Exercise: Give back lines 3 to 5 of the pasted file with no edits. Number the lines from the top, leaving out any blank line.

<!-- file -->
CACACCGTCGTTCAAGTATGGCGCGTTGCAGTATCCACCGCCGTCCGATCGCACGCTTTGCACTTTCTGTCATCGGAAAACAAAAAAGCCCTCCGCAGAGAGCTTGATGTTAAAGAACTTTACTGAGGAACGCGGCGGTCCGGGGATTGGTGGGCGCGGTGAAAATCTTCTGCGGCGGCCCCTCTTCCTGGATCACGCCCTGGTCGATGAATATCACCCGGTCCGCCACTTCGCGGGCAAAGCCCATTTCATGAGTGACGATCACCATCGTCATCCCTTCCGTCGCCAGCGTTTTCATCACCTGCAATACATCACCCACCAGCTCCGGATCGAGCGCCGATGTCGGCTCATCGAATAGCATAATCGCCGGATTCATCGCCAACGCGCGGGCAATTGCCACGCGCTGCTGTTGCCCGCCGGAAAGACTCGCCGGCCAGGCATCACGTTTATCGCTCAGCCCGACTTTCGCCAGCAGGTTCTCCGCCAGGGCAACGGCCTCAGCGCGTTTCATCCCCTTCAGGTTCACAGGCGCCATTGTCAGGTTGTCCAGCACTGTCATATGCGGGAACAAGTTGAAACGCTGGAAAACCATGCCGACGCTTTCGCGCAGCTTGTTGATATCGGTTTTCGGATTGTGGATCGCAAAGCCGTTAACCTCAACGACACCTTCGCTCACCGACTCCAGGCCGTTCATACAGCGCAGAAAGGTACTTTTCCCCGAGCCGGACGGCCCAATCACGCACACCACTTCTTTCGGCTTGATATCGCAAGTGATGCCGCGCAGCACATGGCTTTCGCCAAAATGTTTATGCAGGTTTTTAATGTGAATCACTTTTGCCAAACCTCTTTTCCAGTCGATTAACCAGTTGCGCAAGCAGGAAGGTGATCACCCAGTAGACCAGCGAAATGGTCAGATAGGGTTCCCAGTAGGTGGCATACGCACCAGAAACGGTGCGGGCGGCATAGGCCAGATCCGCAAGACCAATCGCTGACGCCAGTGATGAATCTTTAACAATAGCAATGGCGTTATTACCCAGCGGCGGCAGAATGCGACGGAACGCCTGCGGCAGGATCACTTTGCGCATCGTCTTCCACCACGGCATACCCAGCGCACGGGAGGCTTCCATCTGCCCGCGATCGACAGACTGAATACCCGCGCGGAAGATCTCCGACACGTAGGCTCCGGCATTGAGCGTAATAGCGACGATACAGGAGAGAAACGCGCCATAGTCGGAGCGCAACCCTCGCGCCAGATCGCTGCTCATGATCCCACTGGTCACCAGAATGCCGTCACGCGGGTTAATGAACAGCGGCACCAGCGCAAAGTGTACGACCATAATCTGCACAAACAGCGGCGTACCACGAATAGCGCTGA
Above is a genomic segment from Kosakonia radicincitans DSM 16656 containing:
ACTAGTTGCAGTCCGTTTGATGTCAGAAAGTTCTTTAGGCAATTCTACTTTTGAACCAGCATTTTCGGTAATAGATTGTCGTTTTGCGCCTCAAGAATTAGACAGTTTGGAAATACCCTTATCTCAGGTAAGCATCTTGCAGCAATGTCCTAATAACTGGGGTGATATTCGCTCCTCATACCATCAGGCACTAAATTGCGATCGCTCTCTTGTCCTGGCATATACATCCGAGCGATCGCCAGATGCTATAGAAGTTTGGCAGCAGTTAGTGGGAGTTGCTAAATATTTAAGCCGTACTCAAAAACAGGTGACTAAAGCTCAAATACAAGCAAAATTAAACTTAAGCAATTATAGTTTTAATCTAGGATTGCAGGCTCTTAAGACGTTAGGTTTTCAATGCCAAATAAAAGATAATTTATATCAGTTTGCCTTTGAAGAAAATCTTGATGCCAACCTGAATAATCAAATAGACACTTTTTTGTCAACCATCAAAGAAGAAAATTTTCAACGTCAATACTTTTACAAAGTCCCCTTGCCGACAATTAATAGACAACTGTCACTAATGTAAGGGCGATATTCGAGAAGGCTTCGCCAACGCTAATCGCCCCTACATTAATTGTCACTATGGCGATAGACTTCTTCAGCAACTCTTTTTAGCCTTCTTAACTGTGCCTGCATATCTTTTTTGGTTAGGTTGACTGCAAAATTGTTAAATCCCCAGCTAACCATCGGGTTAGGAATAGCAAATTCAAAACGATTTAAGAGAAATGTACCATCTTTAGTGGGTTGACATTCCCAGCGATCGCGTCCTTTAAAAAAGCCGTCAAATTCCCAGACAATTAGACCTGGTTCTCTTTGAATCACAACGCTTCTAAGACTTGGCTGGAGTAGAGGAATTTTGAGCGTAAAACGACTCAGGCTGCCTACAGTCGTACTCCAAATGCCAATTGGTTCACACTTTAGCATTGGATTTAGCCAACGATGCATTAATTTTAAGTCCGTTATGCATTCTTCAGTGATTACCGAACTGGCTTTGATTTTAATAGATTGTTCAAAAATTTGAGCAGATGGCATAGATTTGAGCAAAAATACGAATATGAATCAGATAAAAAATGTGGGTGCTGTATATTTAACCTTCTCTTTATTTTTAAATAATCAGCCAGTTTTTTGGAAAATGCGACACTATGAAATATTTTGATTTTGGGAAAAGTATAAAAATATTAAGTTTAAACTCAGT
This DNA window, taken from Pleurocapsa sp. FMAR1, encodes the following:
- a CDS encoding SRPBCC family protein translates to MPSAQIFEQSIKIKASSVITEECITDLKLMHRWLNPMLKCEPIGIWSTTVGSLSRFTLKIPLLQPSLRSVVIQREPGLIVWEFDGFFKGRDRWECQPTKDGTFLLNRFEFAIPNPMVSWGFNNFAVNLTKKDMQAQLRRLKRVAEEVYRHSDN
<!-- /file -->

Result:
ACTAGTTGCAGTCCGTTTGATGTCAGAAAGTTCTTTAGGCAATTCTACTTTTGAACCAGCATTTTCGGTAATAGATTGTCGTTTTGCGCCTCAAGAATTAGACAGTTTGGAAATACCCTTATCTCAGGTAAGCATCTTGCAGCAATGTCCTAATAACTGGGGTGATATTCGCTCCTCATACCATCAGGCACTAAATTGCGATCGCTCTCTTGTCCTGGCATATACATCCGAGCGATCGCCAGATGCTATAGAAGTTTGGCAGCAGTTAGTGGGAGTTGCTAAATATTTAAGCCGTACTCAAAAACAGGTGACTAAAGCTCAAATACAAGCAAAATTAAACTTAAGCAATTATAGTTTTAATCTAGGATTGCAGGCTCTTAAGACGTTAGGTTTTCAATGCCAAATAAAAGATAATTTATATCAGTTTGCCTTTGAAGAAAATCTTGATGCCAACCTGAATAATCAAATAGACACTTTTTTGTCAACCATCAAAGAAGAAAATTTTCAACGTCAATACTTTTACAAAGTCCCCTTGCCGACAATTAATAGACAACTGTCACTAATGTAAGGGCGATATTCGAGAAGGCTTCGCCAACGCTAATCGCCCCTACATTAATTGTCACTATGGCGATAGACTTCTTCAGCAACTCTTTTTAGCCTTCTTAACTGTGCCTGCATATCTTTTTTGGTTAGGTTGACTGCAAAATTGTTAAATCCCCAGCTAACCATCGGGTTAGGAATAGCAAATTCAAAACGATTTAAGAGAAATGTACCATCTTTAGTGGGTTGACATTCCCAGCGATCGCGTCCTTTAAAAAAGCCGTCAAATTCCCAGACAATTAGACCTGGTTCTCTTTGAATCACAACGCTTCTAAGACTTGGCTGGAGTAGAGGAATTTTGAGCGTAAAACGACTCAGGCTGCCTACAGTCGTACTCCAAATGCCAATTGGTTCACACTTTAGCATTGGATTTAGCCAACGATGCATTAATTTTAAGTCCGTTATGCATTCTTCAGTGATTACCGAACTGGCTTTGATTTTAATAGATTGTTCAAAAATTTGAGCAGATGGCATAGATTTGAGCAAAAATACGAATATGAATCAGATAAAAAATGTGGGTGCTGTATATTTAACCTTCTCTTTATTTTTAAATAATCAGCCAGTTTTTTGGAAAATGCGACACTATGAAATATTTTGATTTTGGGAAAAGTATAAAAATATTAAGTTTAAACTCAGT
This DNA window, taken from Pleurocapsa sp. FMAR1, encodes the following:
- a CDS encoding SRPBCC family protein translates to MPSAQIFEQSIKIKASSVITEECITDLKLMHRWLNPMLKCEPIGIWSTTVGSLSRFTLKIPLLQPSLRSVVIQREPGLIVWEFDGFFKGRDRWECQPTKDGTFLLNRFEFAIPNPMVSWGFNNFAVNLTKKDMQAQLRRLKRVAEEVYRHSDN